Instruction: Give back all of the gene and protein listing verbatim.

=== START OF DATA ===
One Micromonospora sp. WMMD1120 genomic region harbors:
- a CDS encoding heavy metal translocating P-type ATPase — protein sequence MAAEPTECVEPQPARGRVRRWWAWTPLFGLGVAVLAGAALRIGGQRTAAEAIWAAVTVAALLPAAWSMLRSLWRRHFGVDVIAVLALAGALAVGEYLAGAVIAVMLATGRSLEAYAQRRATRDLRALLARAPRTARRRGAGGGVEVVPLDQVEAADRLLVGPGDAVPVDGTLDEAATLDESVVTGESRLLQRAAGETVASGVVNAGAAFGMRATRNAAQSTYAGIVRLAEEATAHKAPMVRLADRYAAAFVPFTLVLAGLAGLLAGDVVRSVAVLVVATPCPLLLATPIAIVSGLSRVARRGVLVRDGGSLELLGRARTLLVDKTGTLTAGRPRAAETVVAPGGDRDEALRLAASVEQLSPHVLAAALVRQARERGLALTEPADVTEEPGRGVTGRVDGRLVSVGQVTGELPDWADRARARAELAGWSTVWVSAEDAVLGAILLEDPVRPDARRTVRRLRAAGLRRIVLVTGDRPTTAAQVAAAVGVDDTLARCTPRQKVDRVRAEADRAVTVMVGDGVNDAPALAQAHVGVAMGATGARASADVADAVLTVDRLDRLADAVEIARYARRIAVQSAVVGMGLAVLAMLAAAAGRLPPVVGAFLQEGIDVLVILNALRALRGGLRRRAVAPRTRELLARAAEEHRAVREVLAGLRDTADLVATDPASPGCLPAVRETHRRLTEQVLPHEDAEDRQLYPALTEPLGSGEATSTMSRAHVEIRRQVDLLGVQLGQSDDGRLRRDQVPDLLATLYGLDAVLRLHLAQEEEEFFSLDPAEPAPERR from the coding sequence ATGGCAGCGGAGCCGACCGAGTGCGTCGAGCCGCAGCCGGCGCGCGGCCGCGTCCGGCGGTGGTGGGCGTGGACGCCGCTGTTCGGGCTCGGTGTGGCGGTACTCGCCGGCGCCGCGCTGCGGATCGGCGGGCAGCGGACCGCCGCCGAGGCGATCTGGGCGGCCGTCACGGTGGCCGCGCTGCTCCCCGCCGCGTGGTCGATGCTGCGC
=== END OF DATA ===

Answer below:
One Micromonospora sp. WMMD1120 genomic region harbors:
- a CDS encoding heavy metal translocating P-type ATPase — protein sequence MAAEPTECVEPQPARGRVRRWWAWTPLFGLGVAVLAGAALRIGGQRTAAEAIWAAVTVAALLPAAWSMLRSLWRRHFGVDVIAVLALAGALAVGEYLAGAVIAVMLATGRSLEAYAQRRATRDLRALLARAPRTARRRGAGGGVEVVPLDQVEAADRLLVGPGDAVPVDGTLDEAATLDESVVTGESRLLQRAAGETVASGVVNAGAAFGMRATRNAAQSTYAGIVRLAEEATAHKAPMVRLADRYAAAFVPFTLVLAGLAGLLAGDVVRSVAVLVVATPCPLLLATPIAIVSGLSRVARRGVLVRDGGSLELLGRARTLLVDKTGTLTAGRPRAAETVVAPGGDRDEALRLAASVEQLSPHVLAAALVRQARERGLALTEPADVTEEPGRGVTGRVDGRLVSVGQVTGELPDWADRARARAELAGWSTVWVSAEDAVLGAILLEDPVRPDARRTVRRLRAAGLRRIVLVTGDRPTTAAQVAAAVGVDDTLARCTPRQKVDRVRAEADRAVTVMVGDGVNDAPALAQAHVGVAMGATGARASADVADAVLTVDRLDRLADAVEIARYARRIAVQSAVVGMGLAVLAMLAAAAGRLPPVVGAFLQEGIDVLVILNALRALRGGLRRRAVAPRTRELLARAAEEHRAVREVLAGLRDTADLVATDPASPGCLPAVRETHRRLTEQVLPHEDAEDRQLYPALTEPLGSGEATSTMSRAHVEIRRQVDLLGVQLGQSDDGRLRRDQVPDLLATLYGLDAVLRLHLAQEEEEFFSLDPAEPAPERR from the coding sequence ATGGCAGCGGAGCCGACCGAGTGCGTCGAGCCGCAGCCGGCGCGCGGCCGCGTCCGGCGGTGGTGGGCGTGGACGCCGCTGTTCGGGCTCGGTGTGGCGGTACTCGCCGGCGCCGCGCTGCGGATCGGCGGGCAGCGGACCGCCGCCGAGGCGATCTGGGCGGCCGTCACGGTGGCCGCGCTGCTCCCCGCCGCGTGGTCGATGCTGCGC